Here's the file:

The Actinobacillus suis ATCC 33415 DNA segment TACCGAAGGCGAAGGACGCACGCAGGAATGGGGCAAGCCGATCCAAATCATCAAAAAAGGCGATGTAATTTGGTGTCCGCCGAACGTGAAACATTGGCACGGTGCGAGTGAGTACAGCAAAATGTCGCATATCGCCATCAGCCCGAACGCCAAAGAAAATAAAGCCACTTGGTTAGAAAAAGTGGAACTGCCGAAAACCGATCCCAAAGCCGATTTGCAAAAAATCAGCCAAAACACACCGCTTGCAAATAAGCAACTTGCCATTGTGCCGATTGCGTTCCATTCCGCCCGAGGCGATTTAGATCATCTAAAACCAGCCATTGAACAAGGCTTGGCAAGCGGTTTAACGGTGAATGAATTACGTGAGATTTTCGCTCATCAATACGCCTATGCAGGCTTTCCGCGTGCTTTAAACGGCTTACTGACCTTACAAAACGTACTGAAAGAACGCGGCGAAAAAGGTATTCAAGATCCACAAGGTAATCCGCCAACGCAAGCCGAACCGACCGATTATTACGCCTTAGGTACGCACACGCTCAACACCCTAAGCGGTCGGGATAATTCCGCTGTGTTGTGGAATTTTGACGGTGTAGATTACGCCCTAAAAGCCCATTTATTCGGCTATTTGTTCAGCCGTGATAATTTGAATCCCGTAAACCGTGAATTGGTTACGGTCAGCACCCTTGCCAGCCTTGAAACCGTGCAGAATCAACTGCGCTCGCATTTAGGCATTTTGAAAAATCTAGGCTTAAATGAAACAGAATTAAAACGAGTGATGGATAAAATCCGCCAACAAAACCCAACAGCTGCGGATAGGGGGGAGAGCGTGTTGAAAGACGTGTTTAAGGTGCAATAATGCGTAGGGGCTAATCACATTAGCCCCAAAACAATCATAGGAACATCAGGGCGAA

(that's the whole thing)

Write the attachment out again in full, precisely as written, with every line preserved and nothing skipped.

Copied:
The Actinobacillus suis ATCC 33415 DNA segment TACCGAAGGCGAAGGACGCACGCAGGAATGGGGCAAGCCGATCCAAATCATCAAAAAAGGCGATGTAATTTGGTGTCCGCCGAACGTGAAACATTGGCACGGTGCGAGTGAGTACAGCAAAATGTCGCATATCGCCATCAGCCCGAACGCCAAAGAAAATAAAGCCACTTGGTTAGAAAAAGTGGAACTGCCGAAAACCGATCCCAAAGCCGATTTGCAAAAAATCAGCCAAAACACACCGCTTGCAAATAAGCAACTTGCCATTGTGCCGATTGCGTTCCATTCCGCCCGAGGCGATTTAGATCATCTAAAACCAGCCATTGAACAAGGCTTGGCAAGCGGTTTAACGGTGAATGAATTACGTGAGATTTTCGCTCATCAATACGCCTATGCAGGCTTTCCGCGTGCTTTAAACGGCTTACTGACCTTACAAAACGTACTGAAAGAACGCGGCGAAAAAGGTATTCAAGATCCACAAGGTAATCCGCCAACGCAAGCCGAACCGACCGATTATTACGCCTTAGGTACGCACACGCTCAACACCCTAAGCGGTCGGGATAATTCCGCTGTGTTGTGGAATTTTGACGGTGTAGATTACGCCCTAAAAGCCCATTTATTCGGCTATTTGTTCAGCCGTGATAATTTGAATCCCGTAAACCGTGAATTGGTTACGGTCAGCACCCTTGCCAGCCTTGAAACCGTGCAGAATCAACTGCGCTCGCATTTAGGCATTTTGAAAAATCTAGGCTTAAATGAAACAGAATTAAAACGAGTGATGGATAAAATCCGCCAACAAAACCCAACAGCTGCGGATAGGGGGGAGAGCGTGTTGAAAGACGTGTTTAAGGTGCAATAATGCGTAGGGGCTAATCACATTAGCCCCAAAACAATCATAGGAACATCAGGGCGAA